I’d been seeing rave reviews of Rainbow Rowell’s books for like forever but I haven’t read any of her books yet. I had copies of Eleanor & Park, Fangirl and Attachments in my Kindle and I’ve been planning to read them since I put them there but you know how fickle I get in reading. Landline is my first RR read and I honestly don’t know if I liked it just fine or if she really is worth the hype.
Landline by Rainbow Rowell
Kindle Edition, 320 pages
Adult Contemporary Romance
Read from July 25 to 26, 2014
Compared to her other works, Landline’s premise is something that I would usually go for. It gave me the final push to give Rowell a try. It’s not out of a whim or anything; the book is an adult contemporary—you know I eat up that genre. Also, the thought of love not enough to make a relationship work is an intriguing concept.
I don’t have much to say with Rowell’s writing style since I haven’t read her previous works. I don’t know what to expect so when I read this, I was clueless of what I’m getting myself into. I stopped reading YA contemporary for a while now, it’s the reason I still haven’t read E&P and we all heard how readers loved that book. I was afraid I would not like this one since some authors who started in YA can’t pull off a good adult novel. To my surprise, I enjoyed reading Landline. It has a dramatic achy feel that made me teary eyed at times. Her prose is so simple yet the emotions conveyed by her characters are so raw and the relationship felt so real. I’ve read countless of romance novels about falling marriage but Rowell knows how to pull the right strings to make you feel her characters without relying too much on the characters’ chemistry and sexual tension.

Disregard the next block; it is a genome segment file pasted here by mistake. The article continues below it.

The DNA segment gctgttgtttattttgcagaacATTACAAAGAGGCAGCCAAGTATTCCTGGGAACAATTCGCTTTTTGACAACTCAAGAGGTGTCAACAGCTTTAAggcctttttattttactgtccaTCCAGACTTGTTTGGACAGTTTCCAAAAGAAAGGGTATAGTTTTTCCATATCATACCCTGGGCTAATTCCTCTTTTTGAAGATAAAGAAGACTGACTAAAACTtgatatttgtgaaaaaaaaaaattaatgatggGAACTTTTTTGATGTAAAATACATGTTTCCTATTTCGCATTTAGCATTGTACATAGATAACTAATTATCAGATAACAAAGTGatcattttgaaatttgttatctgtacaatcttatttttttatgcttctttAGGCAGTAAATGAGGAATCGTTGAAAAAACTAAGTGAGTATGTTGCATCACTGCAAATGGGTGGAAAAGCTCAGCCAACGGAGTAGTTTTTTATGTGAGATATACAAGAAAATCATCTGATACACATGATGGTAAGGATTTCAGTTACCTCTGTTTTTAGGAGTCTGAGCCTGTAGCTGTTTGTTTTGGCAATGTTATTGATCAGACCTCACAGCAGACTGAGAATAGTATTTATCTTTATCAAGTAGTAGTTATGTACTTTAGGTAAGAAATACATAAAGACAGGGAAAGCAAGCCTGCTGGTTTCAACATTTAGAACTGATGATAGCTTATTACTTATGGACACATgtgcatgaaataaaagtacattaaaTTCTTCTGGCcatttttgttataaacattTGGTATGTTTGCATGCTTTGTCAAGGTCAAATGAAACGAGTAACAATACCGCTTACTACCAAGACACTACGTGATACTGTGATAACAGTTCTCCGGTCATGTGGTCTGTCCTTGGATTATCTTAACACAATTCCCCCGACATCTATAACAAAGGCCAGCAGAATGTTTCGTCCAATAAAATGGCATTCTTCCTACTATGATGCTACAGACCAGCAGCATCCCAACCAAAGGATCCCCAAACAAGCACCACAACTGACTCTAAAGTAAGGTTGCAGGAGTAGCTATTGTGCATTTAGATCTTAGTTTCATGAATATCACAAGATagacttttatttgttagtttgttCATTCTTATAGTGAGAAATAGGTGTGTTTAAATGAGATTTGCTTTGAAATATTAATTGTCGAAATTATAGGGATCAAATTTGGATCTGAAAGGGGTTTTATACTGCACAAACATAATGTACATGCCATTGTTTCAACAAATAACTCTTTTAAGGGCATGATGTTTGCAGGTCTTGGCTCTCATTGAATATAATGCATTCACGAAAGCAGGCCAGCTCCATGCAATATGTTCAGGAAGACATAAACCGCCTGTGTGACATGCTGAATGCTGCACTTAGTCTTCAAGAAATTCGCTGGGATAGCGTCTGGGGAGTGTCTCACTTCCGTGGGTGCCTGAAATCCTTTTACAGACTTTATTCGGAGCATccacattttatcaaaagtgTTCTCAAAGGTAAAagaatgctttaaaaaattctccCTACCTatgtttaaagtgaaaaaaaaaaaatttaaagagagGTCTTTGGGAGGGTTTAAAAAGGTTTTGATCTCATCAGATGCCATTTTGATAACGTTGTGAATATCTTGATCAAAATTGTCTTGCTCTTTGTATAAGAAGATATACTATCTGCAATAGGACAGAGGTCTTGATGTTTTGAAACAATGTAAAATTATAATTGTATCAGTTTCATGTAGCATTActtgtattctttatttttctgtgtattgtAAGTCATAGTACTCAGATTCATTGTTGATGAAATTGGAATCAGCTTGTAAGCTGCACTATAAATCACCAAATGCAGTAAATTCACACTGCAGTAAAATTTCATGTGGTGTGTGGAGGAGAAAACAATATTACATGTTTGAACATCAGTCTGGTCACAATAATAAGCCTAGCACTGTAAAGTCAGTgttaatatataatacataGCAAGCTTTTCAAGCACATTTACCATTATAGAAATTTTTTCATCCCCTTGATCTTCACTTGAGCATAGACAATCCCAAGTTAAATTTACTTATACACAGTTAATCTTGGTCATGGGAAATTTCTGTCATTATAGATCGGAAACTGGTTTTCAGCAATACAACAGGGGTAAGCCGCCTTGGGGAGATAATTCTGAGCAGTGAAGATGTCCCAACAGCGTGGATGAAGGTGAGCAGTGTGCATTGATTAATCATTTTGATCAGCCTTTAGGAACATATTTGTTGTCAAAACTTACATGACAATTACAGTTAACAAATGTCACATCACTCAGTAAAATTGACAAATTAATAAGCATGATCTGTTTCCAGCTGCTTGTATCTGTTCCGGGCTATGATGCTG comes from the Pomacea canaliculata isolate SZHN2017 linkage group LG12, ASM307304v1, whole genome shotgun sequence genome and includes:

I have little a problem with the narration. I wasn’t a fan of interchanging past and present narratives. There were times that I have to check again if I’m reading the Past Georgie and Neal from the Present Georgie and Neal. I don’t know if it’s because I read the Kindle version. The printed copy might have been different and easier to read. I got the hang of it after a few chapters and it helped that Rowell was able to balance the sequence; it wasn’t too hard to follow. She also didn’t fail to stir up the right emotions for her lines and scenes. The only flaw I see in her characters is that, I never understood the Present Neal. Sometimes I wish I could get in his head to see what he is thinking because most of the story revolves the Past Neal. I get a better picture of who the Past Neal is but the Present Neal is a mystery.
I don’t care much about the magical phone because the story can stand without it. It makes the plot different and interesting but fantasy isn’t Rowell’s strongest point. Overall, Landline is a good read about the dynamics of a relationship that starts from infatuation and eventually ends to marriage, of love not being the driving force of a commitment, of realizations that is painful to think about, and of difficult decisions you have to bravely make.
It’s more like you meet someone, and you fall in love, and you hope that that person is the one—and then at some point, you have to put down your chips. You just have to make a commitment and hope that you’re right.
― Rainbow Rowell, Landline
Book # 86 of 2014